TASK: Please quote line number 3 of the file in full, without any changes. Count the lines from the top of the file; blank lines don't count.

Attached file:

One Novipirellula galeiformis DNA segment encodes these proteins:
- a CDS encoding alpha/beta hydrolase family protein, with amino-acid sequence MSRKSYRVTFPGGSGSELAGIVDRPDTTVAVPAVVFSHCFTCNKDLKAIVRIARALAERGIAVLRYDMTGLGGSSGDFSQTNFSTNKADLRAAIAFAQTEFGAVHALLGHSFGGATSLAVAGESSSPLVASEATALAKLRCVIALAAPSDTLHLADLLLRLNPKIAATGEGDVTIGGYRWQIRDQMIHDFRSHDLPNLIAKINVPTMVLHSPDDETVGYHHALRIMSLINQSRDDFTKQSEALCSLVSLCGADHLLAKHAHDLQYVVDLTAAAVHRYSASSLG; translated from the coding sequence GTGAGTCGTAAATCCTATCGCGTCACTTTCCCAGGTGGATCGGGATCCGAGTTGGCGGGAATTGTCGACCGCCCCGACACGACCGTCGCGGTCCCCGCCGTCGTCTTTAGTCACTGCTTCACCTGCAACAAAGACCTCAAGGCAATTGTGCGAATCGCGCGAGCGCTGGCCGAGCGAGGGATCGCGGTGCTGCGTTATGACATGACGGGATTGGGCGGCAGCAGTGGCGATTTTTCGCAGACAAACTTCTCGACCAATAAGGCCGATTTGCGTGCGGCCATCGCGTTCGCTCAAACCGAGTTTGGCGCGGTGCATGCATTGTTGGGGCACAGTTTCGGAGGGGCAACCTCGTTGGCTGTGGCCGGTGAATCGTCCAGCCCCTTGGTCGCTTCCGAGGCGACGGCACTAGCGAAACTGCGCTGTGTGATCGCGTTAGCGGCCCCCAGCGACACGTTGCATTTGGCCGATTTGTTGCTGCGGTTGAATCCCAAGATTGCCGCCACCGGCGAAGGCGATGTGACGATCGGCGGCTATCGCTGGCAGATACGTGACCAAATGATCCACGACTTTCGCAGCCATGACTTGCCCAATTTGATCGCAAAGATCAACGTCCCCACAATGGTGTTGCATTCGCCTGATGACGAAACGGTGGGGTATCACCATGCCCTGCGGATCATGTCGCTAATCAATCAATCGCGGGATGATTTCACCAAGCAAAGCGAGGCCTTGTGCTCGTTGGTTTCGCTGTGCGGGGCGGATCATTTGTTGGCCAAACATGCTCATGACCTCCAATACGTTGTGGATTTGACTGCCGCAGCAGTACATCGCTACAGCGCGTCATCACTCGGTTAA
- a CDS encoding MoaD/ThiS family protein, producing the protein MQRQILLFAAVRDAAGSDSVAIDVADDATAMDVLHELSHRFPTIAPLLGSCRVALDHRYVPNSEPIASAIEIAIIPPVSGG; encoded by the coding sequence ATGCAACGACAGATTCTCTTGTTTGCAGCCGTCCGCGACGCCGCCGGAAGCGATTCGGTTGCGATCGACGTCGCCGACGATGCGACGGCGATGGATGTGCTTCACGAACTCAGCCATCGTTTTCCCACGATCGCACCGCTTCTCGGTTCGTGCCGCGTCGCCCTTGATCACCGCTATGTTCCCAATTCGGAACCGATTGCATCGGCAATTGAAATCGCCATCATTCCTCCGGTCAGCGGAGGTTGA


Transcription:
- a CDS encoding MoaD/ThiS family protein, producing the protein MQRQILLFAAVRDAAGSDSVAIDVADDATAMDVLHELSHRFPTIAPLLGSCRVALDHRYVPNSEPIASAIEIAIIPPVSGG; encoded by the coding sequence ATGCAACGACAGATTCTCTTGTTTGCAGCCGTCCGCGACGCCGCCGGAAGCGATTCGGTTGCGATCGACGTCGCCGACGATGCGACGGCGATGGATGTGCTTCACGAACTCAGCCATCGTTTTCCCACGATCGCACCGCTTCTCGGTTCGTGCCGCGTCGCCCTTGATCACCGCTATGTTCCCAATTCGGAACCGATTGCATCGGCAATTGAAATCGCCATCATTCCTCCGGTCAGCGGAGGTTGA